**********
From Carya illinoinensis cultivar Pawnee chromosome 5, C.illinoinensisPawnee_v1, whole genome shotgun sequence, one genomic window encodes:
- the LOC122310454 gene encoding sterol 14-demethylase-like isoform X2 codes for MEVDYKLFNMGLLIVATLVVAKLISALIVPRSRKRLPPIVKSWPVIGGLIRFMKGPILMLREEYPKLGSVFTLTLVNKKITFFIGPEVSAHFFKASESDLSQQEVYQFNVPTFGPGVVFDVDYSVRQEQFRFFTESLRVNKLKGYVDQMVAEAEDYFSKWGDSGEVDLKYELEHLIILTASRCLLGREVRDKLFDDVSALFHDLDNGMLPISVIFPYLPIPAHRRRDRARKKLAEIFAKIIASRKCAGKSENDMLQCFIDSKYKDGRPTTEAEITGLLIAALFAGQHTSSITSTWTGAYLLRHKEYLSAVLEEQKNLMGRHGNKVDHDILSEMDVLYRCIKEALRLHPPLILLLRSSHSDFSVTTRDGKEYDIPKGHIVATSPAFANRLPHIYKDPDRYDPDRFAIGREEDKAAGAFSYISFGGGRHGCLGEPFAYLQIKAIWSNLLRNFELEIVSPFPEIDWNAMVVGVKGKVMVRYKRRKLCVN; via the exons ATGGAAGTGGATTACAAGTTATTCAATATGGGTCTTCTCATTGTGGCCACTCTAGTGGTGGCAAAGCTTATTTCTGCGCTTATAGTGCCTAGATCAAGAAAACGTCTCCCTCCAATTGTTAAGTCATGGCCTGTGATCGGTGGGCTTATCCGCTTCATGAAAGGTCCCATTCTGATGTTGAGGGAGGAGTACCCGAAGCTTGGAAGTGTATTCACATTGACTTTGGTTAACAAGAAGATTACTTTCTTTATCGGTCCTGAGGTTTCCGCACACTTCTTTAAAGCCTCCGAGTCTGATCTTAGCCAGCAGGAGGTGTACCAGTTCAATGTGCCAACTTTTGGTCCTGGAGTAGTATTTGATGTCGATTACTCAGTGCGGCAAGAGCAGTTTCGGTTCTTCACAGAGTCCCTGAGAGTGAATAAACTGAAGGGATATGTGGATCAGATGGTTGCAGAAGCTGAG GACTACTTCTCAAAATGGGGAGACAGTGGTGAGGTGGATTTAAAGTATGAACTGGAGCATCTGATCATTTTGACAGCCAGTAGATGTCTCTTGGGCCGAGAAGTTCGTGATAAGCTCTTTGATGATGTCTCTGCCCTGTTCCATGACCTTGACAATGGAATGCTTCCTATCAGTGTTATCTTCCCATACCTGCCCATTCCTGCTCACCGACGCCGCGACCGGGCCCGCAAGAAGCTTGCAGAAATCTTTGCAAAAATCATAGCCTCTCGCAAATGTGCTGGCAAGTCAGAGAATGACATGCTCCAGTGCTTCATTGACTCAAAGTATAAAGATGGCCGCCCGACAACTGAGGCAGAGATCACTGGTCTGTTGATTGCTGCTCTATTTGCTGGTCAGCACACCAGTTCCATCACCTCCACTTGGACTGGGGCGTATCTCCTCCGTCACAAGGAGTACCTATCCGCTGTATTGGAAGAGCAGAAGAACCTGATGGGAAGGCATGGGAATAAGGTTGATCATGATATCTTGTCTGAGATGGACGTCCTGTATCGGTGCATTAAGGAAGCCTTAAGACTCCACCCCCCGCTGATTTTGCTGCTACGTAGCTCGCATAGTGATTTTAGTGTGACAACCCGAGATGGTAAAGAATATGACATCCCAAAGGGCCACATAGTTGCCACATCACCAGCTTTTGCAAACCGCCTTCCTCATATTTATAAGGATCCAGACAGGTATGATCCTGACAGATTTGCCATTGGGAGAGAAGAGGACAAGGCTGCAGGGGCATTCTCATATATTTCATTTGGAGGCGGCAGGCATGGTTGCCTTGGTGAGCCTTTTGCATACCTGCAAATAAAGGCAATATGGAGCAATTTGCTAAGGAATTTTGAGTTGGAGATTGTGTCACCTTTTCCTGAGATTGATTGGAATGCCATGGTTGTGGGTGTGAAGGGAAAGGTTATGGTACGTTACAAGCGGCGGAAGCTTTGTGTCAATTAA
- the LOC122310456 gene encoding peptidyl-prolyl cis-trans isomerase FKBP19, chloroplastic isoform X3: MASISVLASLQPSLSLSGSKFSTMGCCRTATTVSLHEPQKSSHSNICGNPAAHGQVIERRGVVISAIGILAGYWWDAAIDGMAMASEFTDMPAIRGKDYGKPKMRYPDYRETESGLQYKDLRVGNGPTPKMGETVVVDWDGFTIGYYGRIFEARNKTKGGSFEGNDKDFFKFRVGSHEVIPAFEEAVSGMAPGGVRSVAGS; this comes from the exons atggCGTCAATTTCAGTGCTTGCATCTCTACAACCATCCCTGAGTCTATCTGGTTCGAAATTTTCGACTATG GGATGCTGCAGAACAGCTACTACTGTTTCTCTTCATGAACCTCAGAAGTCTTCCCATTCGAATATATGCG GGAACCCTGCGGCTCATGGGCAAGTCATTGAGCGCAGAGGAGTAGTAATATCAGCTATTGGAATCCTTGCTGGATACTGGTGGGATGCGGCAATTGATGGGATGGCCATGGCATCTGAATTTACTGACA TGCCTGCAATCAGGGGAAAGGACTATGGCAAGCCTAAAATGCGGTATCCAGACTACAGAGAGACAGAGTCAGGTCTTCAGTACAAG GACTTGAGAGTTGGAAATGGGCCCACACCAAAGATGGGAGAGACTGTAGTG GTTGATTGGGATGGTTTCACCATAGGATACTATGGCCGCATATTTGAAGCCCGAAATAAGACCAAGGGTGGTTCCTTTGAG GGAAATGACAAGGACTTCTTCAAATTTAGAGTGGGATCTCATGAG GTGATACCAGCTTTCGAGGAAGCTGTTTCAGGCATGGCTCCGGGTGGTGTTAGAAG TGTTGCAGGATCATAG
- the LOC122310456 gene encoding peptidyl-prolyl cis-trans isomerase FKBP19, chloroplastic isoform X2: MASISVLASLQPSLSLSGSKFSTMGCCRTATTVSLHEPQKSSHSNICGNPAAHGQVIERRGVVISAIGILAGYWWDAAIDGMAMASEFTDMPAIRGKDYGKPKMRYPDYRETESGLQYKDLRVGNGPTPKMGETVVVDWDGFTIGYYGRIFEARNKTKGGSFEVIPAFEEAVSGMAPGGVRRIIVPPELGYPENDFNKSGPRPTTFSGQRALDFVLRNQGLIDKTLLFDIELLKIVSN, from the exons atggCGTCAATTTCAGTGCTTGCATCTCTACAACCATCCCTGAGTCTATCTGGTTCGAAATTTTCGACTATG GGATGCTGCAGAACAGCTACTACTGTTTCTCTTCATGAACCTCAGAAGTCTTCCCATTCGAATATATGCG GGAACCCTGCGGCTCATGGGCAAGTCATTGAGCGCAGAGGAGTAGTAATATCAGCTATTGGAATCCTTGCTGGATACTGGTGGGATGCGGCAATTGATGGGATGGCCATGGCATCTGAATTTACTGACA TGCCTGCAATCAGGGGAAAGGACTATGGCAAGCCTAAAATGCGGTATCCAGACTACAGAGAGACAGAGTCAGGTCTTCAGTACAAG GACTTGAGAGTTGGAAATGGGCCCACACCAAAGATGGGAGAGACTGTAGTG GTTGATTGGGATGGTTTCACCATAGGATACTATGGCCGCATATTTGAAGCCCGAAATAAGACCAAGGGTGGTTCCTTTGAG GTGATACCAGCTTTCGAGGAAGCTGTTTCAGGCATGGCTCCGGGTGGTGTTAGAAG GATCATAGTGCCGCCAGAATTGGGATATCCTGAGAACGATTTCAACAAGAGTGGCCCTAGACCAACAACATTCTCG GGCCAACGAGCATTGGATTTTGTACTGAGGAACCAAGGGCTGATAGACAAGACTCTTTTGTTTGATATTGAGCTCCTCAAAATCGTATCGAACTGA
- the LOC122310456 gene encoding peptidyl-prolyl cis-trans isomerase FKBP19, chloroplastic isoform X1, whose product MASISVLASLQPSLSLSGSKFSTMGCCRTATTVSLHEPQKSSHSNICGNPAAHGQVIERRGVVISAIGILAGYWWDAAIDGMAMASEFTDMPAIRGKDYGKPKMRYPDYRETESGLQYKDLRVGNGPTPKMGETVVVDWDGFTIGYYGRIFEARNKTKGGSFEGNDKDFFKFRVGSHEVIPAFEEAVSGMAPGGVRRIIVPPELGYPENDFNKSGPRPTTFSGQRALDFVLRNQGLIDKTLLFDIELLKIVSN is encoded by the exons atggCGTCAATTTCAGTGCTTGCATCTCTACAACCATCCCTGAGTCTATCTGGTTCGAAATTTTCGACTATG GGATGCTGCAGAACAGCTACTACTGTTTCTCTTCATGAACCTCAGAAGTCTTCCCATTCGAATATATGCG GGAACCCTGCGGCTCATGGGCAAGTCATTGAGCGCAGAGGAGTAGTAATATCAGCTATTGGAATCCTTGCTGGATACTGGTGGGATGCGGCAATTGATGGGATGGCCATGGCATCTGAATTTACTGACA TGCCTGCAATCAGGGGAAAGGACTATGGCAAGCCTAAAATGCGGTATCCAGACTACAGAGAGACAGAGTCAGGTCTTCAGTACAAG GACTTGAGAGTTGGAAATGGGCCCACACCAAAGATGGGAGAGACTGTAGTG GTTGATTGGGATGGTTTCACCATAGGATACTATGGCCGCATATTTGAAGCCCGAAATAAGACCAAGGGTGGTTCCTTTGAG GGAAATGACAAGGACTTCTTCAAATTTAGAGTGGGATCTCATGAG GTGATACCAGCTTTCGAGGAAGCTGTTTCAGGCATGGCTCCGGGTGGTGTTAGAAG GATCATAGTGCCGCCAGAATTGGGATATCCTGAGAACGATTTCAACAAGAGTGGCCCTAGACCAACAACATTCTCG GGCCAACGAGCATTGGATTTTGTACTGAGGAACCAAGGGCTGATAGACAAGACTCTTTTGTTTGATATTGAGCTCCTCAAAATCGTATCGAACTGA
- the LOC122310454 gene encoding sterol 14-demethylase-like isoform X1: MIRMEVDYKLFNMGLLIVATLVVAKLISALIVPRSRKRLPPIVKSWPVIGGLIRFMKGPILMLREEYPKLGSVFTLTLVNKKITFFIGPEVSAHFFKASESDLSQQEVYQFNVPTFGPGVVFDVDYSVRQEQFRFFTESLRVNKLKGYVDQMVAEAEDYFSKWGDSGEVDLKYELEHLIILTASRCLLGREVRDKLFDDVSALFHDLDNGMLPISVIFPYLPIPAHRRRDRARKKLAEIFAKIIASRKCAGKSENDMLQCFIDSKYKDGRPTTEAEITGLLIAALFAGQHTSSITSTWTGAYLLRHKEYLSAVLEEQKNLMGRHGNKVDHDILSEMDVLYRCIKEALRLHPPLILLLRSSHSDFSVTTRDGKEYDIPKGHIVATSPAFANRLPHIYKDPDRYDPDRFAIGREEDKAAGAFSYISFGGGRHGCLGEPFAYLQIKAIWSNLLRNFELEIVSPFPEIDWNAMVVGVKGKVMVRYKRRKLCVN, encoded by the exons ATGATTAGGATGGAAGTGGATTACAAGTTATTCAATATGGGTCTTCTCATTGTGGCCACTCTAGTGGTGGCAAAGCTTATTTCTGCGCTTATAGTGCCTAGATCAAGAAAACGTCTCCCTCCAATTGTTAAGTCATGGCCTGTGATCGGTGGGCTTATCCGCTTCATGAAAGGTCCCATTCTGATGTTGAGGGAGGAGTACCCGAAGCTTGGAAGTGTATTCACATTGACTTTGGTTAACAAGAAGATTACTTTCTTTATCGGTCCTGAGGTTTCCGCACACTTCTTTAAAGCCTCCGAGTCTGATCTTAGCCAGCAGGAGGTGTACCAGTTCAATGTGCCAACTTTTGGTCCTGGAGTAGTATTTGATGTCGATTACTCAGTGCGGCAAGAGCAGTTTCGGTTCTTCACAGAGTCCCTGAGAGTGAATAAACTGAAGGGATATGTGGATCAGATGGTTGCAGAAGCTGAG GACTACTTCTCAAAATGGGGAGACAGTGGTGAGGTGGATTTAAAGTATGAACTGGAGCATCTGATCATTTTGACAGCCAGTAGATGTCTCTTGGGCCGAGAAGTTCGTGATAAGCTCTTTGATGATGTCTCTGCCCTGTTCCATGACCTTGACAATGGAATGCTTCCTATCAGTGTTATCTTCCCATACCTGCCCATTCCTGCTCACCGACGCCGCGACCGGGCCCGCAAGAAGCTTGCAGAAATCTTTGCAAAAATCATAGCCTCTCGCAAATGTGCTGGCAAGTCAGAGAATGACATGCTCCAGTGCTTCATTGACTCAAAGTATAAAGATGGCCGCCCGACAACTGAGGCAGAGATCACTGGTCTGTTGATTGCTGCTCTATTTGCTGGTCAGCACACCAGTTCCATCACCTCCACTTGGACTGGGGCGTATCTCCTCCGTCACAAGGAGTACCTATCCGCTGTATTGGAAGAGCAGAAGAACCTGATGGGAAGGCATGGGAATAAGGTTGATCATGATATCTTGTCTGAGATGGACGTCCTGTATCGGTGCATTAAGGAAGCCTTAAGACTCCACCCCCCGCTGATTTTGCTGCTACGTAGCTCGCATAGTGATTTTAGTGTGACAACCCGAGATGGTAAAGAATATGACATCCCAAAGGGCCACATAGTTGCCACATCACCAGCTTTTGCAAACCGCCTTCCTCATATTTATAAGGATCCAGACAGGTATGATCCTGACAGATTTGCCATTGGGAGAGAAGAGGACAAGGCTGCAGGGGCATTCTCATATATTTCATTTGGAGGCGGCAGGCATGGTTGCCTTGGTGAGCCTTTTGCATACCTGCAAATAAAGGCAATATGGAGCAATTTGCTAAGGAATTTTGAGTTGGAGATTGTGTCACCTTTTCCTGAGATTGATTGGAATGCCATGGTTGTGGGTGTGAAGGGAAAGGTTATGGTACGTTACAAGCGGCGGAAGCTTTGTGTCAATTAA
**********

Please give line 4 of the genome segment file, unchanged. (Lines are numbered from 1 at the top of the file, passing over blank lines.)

- the LOC122310456 gene encoding peptidyl-prolyl cis-trans isomerase FKBP19, chloroplastic isoform X2: MASISVLASLQPSLSLSGSKFSTMGCCRTATTVSLHEPQKSSHSNICGNPAAHGQVIERRGVVISAIGILAGYWWDAAIDGMAMASEFTDMPAIRGKDYGKPKMRYPDYRETESGLQYKDLRVGNGPTPKMGETVVVDWDGFTIGYYGRIFEARNKTKGGSFEVIPAFEEAVSGMAPGGVRRIIVPPELGYPENDFNKSGPRPTTFSGQRALDFVLRNQGLIDKTLLFDIELLKIVSN, from the exons atggCGTCAATTTCAGTGCTTGCATCTCTACAACCATCCCTGAGTCTATCTGGTTCGAAATTTTCGACTATG GGATGCTGCAGAACAGCTACTACTGTTTCTCTTCATGAACCTCAGAAGTCTTCCCATTCGAATATATGCG GGAACCCTGCGGCTCATGGGCAAGTCATTGAGCGCAGAGGAGTAGTAATATCAGCTATTGGAATCCTTGCTGGATACTGGTGGGATGCGGCAATTGATGGGATGGCCATGGCATCTGAATTTACTGACA TGCCTGCAATCAGGGGAAAGGACTATGGCAAGCCTAAAATGCGGTATCCAGACTACAGAGAGACAGAGTCAGGTCTTCAGTACAAG GACTTGAGAGTTGGAAATGGGCCCACACCAAAGATGGGAGAGACTGTAGTG GTTGATTGGGATGGTTTCACCATAGGATACTATGGCCGCATATTTGAAGCCCGAAATAAGACCAAGGGTGGTTCCTTTGAG GTGATACCAGCTTTCGAGGAAGCTGTTTCAGGCATGGCTCCGGGTGGTGTTAGAAG GATCATAGTGCCGCCAGAATTGGGATATCCTGAGAACGATTTCAACAAGAGTGGCCCTAGACCAACAACATTCTCG GGCCAACGAGCATTGGATTTTGTACTGAGGAACCAAGGGCTGATAGACAAGACTCTTTTGTTTGATATTGAGCTCCTCAAAATCGTATCGAACTGA